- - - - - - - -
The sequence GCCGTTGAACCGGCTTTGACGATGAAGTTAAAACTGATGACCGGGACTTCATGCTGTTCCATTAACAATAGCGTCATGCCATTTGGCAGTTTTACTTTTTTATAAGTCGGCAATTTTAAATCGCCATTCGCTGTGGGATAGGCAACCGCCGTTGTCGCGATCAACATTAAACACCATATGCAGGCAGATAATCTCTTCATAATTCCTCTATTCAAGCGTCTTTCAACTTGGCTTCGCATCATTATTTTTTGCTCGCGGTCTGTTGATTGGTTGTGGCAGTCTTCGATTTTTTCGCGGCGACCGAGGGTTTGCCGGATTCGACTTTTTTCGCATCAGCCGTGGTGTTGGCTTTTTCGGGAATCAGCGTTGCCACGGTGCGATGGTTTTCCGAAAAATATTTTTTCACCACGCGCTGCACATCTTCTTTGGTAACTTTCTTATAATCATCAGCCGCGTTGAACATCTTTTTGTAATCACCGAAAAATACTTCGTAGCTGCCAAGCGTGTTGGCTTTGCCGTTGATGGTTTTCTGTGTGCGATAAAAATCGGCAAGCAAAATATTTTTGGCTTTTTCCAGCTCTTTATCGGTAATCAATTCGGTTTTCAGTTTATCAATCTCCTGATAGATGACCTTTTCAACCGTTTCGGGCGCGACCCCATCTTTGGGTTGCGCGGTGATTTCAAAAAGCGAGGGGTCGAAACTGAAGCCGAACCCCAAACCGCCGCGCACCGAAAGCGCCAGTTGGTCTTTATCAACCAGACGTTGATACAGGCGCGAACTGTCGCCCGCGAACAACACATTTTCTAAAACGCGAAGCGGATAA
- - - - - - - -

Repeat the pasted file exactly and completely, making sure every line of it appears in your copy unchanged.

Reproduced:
The sequence GCCGTTGAACCGGCTTTGACGATGAAGTTAAAACTGATGACCGGGACTTCATGCTGTTCCATTAACAATAGCGTCATGCCATTTGGCAGTTTTACTTTTTTATAAGTCGGCAATTTTAAATCGCCATTCGCTGTGGGATAGGCAACCGCCGTTGTCGCGATCAACATTAAACACCATATGCAGGCAGATAATCTCTTCATAATTCCTCTATTCAAGCGTCTTTCAACTTGGCTTCGCATCATTATTTTTTGCTCGCGGTCTGTTGATTGGTTGTGGCAGTCTTCGATTTTTTCGCGGCGACCGAGGGTTTGCCGGATTCGACTTTTTTCGCATCAGCCGTGGTGTTGGCTTTTTCGGGAATCAGCGTTGCCACGGTGCGATGGTTTTCCGAAAAATATTTTTTCACCACGCGCTGCACATCTTCTTTGGTAACTTTCTTATAATCATCAGCCGCGTTGAACATCTTTTTGTAATCACCGAAAAATACTTCGTAGCTGCCAAGCGTGTTGGCTTTGCCGTTGATGGTTTTCTGTGTGCGATAAAAATCGGCAAGCAAAATATTTTTGGCTTTTTCCAGCTCTTTATCGGTAATCAATTCGGTTTTCAGTTTATCAATCTCCTGATAGATGACCTTTTCAACCGTTTCGGGCGCGACCCCATCTTTGGGTTGCGCGGTGATTTCAAAAAGCGAGGGGTCGAAACTGAAGCCGAACCCCAAACCGCCGCGCACCGAAAGCGCCAGTTGGTCTTTATCAACCAGACGTTGATACAGGCGCGAACTGTCGCCCGCGAACAACACATTTTCTAAAACGCGAAGCGGATAA